The Golden Bride- Though relatively feeble, she is an immortal being who wishes to keep her immortality by chugging gold from the device and due to becoming an inanimate statue if anyone sees her, she literally can only be herself among blind grues and father darkness and so on. Her intended complications are opening doors the players don't want opened, and standing in doors to prevent them from closing. Also she can block the narrow hallway. Chopping her up and other attempts to debilitate her are doomed to fail due to her immortality resetting her to impeccable form whenever she changes forms between unseen flesh human to seen inanimate gold statue. If she makes it into 1, she'll gobble molten gold at a rate of -10% final reward per minute (or like, -10% power if the device is fusing magic items or something), Though on the personal level she's nuisance not threat and she won't bother the altar candles, she'll open doors for Father Darkness and extinguish light sources to sic grues on people and I'd be shocked if the players don't try to find more permanent ways of dealing with her than just keeping an eye on her to keep her statueified.

Father Darkness- It doesn't really matter what Father Darkness actually is so long as he's dangerous enough the party doesn't want to fight him, is shrouded in darkness and so indifferent to light, and can't open doors. I went with an exotic Jiang Shi vampire for a few reasons.
1- You can hide from them by being quiet and holding your breath, allowing low level players a chance
2- Vampiric immortality makes him hard to deal with permanently even for parties that might be able to 'kill' him
3- Level drain is scary to everyone

Father Darkness is THE monster of this place. The door system is designed to keep him at bay, and the layout of the place designed to flee from him until you can get a door between him and you. Getting cornered=death. But note that the darkness blinds him too, so if he catches a player he should be attacking with penalties for being blind, so they should have at least some time before their chi gets sucked out their eyeballs.

Grues- Grues are not all that relevant unless the players start sneaking around in darkness.If you have a light source, you are 100% safe from grues (though they can follow uncomfortably close if you have a candle). If you have no lightsource, you'll probably get eaten. The point of grues is to add an extra 'thing' to check on (a lantern set at the grue shaft, probably) and to make water hazardous, since if you take a dip you'll lose your light source. This assumes the players don't have some bullshit eternal flameless light like Continual light of course. If they do you may as well just take out the grues.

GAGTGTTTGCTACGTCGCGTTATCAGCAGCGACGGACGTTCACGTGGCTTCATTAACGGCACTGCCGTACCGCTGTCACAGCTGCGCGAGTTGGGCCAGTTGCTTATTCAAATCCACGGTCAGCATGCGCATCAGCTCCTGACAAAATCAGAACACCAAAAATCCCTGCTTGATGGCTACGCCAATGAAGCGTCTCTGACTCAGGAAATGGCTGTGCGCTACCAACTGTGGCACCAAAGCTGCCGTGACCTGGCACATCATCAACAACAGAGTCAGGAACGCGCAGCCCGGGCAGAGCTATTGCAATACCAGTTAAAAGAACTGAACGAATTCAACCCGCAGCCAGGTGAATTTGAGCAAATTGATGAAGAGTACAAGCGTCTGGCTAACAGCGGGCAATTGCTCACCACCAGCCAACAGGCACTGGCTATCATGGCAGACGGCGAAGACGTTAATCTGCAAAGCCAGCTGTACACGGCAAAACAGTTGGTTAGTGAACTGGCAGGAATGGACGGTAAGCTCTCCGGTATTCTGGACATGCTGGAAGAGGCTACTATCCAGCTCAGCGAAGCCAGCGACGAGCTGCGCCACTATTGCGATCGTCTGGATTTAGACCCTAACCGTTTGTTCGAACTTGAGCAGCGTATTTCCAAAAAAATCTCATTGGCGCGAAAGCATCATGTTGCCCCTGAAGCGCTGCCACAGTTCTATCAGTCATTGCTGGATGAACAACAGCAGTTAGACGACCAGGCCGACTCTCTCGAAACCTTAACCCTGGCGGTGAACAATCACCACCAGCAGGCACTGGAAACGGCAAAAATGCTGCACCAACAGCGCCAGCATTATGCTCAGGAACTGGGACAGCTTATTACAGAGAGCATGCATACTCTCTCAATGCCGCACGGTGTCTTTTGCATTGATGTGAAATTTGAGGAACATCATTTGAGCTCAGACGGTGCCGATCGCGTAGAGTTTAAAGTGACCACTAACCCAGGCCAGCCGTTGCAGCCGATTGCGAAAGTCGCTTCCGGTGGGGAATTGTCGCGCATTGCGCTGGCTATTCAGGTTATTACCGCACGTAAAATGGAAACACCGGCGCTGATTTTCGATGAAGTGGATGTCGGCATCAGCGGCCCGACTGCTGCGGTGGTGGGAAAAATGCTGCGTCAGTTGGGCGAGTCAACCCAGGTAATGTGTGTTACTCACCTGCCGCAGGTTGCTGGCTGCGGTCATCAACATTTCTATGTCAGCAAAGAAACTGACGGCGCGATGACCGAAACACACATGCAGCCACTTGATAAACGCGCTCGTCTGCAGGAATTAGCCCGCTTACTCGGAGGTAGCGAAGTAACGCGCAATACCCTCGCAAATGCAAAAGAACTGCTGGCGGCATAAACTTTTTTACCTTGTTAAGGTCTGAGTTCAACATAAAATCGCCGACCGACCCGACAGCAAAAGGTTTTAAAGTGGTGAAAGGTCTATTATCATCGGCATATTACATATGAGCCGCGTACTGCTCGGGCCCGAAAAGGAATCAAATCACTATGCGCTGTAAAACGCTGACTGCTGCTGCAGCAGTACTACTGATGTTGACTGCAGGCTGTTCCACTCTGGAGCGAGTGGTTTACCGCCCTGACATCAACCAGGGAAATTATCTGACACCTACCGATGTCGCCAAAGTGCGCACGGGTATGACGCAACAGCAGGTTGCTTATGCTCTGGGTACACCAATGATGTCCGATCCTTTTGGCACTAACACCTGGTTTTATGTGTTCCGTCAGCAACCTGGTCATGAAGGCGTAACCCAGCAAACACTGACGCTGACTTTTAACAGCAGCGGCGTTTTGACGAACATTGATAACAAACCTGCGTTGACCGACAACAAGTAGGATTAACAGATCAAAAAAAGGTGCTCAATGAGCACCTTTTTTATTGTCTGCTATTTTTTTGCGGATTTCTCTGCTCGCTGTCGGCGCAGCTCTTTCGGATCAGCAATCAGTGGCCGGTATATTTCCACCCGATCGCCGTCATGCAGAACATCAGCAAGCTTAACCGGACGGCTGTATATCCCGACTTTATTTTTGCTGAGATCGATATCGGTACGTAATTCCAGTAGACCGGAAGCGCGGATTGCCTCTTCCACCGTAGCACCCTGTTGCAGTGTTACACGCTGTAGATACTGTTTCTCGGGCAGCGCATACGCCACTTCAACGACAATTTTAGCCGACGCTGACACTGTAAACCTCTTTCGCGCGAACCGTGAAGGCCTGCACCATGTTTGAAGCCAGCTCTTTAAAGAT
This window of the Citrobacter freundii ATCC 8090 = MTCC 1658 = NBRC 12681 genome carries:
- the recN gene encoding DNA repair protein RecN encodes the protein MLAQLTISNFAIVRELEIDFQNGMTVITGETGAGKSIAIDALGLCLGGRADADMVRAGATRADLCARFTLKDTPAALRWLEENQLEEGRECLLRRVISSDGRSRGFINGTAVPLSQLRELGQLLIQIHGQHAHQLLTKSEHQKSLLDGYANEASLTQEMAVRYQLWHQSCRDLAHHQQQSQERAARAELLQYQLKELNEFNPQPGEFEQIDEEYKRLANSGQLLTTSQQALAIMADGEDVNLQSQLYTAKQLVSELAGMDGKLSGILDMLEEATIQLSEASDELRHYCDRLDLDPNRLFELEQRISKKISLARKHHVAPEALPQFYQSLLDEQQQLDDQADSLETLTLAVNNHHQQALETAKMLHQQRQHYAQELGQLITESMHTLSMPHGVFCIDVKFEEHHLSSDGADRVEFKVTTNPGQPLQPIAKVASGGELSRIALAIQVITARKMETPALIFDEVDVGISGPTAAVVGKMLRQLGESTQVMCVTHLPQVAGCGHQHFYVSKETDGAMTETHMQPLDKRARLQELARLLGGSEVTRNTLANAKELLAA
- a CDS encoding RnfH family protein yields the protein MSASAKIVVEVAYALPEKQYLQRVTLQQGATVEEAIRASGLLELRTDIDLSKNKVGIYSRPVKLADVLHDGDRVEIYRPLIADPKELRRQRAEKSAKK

Shadow Reflections- 
These are sort of a 'movement tax' to certain locations. I'd recommend them emerging 1d6 minutes after a player passes the shadow mirrors, then going to hunt down the original and extinguish candles they happen across. As they can only attack the original, it's best to have one person pass the mirrors, then kill the duplicate with someone else. If they get out of hand, you can have other monsters target them for destruction, but if you feel they're not enough of a threat, you can add in doppelganger problems like them being indistinguishable from the original, with their memories but a twisted goal, etc etc. You can also make them extremely weak to other players targeting them- like, goblin weak.
You can also shift the shadow hallways around, or add a third one. They're meant to be enough of a threat that players will sometimes prefer to risk going lightless (and being eaten by a grue) but not so much of a pain that they become the main focus. So don't be afraid to tweak how these work in different cycles.

Golden Seals and Extra Perils
This is a way to add replayability to the dungeon and allow the players to get greedy and bite off more than they can chew. I think my extra perils are well designed with the dungeon in mind, but you could add anything so long as it complicates the basic gameplay loops of the place and isn't just some random killable monster. Also, I'd probably limit the device to only working once and then requiring the seals to be unlocked for 1 extra use of the device per unlocking, lest very clever or powerful characters acquire a low-risk source of infinite wealth.

The Nurikabe- Blocking off a hallway or door with a sudden wall can change things up ridiculously. The Nurikabe should move to other locations after it successfully blocks someone for, say, 1d6 minutes, because it staying in one place forever would be either ignorable or totally scenario-ruining.

Sneaking Slime- This monster can ooze through doors, and breaking rules like that should be spooky to players who have come to rely on the doors.It paralyzes people, extinguishes their light, and leaves them to other monsters. Paralysis shouldn't last long- 1d6 minutes, maybe, so there should be a chance of rescue if someone falls victim to it. It might extinguish altar candles if that's where a player got paralyzed, but shouldn't do so immediately. It should also be extremely slow- a threat only if you stay in the same room as itor get ambushed.

Methane Elemental- Another monster designed to complicate the use of open flame. While the detonations cause damage, the huge noise attracts monsters that aren't already chasing someone. The idea behind this is to make players choose to take a different path when they smell it, douse their torches and risk advancing through it blind, or detonating it intentionally to lure other monsters to that location. Again, if the players have Continual Light pebbles or something, you shouldn't bother with this one.